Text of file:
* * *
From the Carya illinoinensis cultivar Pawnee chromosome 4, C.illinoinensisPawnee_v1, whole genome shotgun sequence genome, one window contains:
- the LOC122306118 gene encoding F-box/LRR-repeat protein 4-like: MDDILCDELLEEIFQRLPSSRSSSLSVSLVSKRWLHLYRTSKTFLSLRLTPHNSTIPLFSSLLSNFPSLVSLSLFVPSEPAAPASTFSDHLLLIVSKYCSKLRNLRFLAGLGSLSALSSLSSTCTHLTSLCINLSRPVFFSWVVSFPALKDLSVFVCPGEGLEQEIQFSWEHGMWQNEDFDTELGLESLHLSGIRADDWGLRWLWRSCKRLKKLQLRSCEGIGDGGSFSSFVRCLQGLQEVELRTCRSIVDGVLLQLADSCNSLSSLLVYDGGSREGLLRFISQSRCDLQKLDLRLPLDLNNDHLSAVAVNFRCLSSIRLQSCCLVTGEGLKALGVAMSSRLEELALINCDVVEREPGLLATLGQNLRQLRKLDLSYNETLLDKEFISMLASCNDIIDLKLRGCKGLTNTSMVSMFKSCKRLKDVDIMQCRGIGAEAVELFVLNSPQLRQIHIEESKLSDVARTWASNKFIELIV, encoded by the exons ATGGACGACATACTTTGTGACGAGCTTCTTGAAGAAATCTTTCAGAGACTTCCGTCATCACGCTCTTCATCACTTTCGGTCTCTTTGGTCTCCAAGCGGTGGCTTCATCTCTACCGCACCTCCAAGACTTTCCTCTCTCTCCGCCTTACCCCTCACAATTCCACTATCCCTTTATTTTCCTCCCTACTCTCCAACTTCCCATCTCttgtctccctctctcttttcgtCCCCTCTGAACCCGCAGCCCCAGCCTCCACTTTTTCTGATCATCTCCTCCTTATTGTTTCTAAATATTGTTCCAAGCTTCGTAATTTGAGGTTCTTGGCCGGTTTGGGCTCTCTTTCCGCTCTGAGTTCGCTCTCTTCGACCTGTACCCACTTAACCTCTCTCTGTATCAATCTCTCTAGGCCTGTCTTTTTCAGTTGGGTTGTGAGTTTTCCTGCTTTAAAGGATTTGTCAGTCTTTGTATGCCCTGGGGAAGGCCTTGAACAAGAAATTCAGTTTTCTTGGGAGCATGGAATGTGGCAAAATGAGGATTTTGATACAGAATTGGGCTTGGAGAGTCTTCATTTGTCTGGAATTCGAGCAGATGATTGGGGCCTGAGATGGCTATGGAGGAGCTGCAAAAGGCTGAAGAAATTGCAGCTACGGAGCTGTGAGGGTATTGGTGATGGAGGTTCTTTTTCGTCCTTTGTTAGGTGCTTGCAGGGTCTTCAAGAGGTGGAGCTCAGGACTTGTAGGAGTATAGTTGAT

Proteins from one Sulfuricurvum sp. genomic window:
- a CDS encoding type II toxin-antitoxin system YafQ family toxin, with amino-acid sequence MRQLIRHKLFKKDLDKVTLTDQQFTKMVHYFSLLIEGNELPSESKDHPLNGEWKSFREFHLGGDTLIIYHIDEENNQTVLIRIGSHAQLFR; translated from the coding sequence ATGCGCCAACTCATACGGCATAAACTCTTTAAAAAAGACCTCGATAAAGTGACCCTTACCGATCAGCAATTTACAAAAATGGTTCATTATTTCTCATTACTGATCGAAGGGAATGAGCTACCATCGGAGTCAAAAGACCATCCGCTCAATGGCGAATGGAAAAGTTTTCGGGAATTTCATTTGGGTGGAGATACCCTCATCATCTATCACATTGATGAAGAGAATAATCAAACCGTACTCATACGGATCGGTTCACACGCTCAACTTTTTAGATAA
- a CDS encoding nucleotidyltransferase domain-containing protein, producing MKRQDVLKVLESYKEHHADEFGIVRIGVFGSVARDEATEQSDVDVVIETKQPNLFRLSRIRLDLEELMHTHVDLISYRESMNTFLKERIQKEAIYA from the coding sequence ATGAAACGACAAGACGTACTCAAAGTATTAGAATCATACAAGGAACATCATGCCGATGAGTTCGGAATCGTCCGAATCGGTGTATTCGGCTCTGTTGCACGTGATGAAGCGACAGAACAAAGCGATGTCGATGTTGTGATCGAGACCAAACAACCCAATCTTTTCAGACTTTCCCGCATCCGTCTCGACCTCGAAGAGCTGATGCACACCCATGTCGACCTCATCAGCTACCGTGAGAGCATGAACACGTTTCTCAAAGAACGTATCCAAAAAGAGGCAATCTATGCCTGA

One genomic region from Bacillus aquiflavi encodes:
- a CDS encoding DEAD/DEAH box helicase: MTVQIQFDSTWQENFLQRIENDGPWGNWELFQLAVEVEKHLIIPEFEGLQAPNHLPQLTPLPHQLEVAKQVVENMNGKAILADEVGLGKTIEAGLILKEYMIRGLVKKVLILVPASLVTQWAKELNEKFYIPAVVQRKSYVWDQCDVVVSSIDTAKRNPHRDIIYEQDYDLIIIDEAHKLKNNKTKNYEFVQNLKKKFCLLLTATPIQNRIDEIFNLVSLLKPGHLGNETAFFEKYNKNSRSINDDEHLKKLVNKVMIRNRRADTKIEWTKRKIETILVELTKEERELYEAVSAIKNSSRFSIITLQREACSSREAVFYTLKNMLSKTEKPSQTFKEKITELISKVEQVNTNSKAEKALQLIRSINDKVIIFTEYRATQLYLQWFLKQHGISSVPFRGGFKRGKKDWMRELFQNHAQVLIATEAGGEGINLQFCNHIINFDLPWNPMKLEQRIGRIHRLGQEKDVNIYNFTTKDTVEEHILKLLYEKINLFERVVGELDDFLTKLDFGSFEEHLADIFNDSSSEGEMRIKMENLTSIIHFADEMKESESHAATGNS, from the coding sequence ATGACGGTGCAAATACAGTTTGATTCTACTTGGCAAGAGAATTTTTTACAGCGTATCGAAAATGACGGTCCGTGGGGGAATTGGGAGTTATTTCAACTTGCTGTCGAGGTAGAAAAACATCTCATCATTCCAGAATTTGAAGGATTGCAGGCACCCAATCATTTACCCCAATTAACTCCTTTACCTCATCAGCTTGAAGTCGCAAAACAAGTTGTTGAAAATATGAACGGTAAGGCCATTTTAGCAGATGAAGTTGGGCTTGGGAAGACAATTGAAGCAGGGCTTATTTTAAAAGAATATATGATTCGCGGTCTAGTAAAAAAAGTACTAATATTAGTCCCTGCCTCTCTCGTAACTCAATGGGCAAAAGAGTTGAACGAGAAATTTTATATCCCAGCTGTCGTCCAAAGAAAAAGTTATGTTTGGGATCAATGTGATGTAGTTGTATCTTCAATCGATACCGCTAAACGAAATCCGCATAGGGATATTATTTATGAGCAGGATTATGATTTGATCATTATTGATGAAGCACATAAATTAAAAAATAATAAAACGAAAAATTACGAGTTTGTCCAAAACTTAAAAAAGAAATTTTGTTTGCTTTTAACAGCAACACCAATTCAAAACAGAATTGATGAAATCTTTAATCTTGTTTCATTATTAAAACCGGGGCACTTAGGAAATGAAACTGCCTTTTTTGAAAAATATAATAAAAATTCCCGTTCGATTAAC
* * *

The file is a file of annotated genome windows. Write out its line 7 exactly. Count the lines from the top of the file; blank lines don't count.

- a CDS encoding DEAD/DEAH box helicase: MTVQIQFDSTWQENFLQRIENDGPWGNWELFQLAVEVEKHLIIPEFEGLQAPNHLPQLTPLPHQLEVAKQVVENMNGKAILADEVGLGKTIEAGLILKEYMIRGLVKKVLILVPASLVTQWAKELNEKFYIPAVVQRKSYVWDQCDVVVSSIDTAKRNPHRDIIYEQDYDLIIIDEAHKLKNNKTKNYEFVQNLKKKFCLLLTATPIQNRIDEIFNLVSLLKPGHLGNETAFFEKYNKNSRSINDDEHLKKLVNKVMIRNRRADTKIEWTKRKIETILVELTKEERELYEAVSAIKNSSRFSIITLQREACSSREAVFYTLKNMLSKTEKPSQTFKEKITELISKVEQVNTNSKAEKALQLIRSINDKVIIFTEYRATQLYLQWFLKQHGISSVPFRGGFKRGKKDWMRELFQNHAQVLIATEAGGEGINLQFCNHIINFDLPWNPMKLEQRIGRIHRLGQEKDVNIYNFTTKDTVEEHILKLLYEKINLFERVVGELDDFLTKLDFGSFEEHLADIFNDSSSEGEMRIKMENLTSIIHFADEMKESESHAATGNS, from the coding sequence ATGACGGTGCAAATACAGTTTGATTCTACTTGGCAAGAGAATTTTTTACAGCGTATCGAAAATGACGGTCCGTGGGGGAATTGGGAGTTATTTCAACTTGCTGTCGAGGTAGAAAAACATCTCATCATTCCAGAATTTGAAGGATTGCAGGCACCCAATCATTTACCCCAATTAACTCCTTTACCTCATCAGCTTGAAGTCGCAAAACAAGTTGTTGAAAATATGAACGGTAAGGCCATTTTAGCAGATGAAGTTGGGCTTGGGAAGACAATTGAAGCAGGGCTTATTTTAAAAGAATATATGATTCGCGGTCTAGTAAAAAAAGTACTAATATTAGTCCCTGCCTCTCTCGTAACTCAATGGGCAAAAGAGTTGAACGAGAAATTTTATATCCCAGCTGTCGTCCAAAGAAAAAGTTATGTTTGGGATCAATGTGATGTAGTTGTATCTTCAATCGATACCGCTAAACGAAATCCGCATAGGGATATTATTTATGAGCAGGATTATGATTTGATCATTATTGATGAAGCACATAAATTAAAAAATAATAAAACGAAAAATTACGAGTTTGTCCAAAACTTAAAAAAGAAATTTTGTTTGCTTTTAACAGCAACACCAATTCAAAACAGAATTGATGAAATCTTTAATCTTGTTTCATTATTAAAACCGGGGCACTTAGGAAATGAAACTGCCTTTTTTGAAAAATATAATAAAAATTCCCGTTCGATTAAC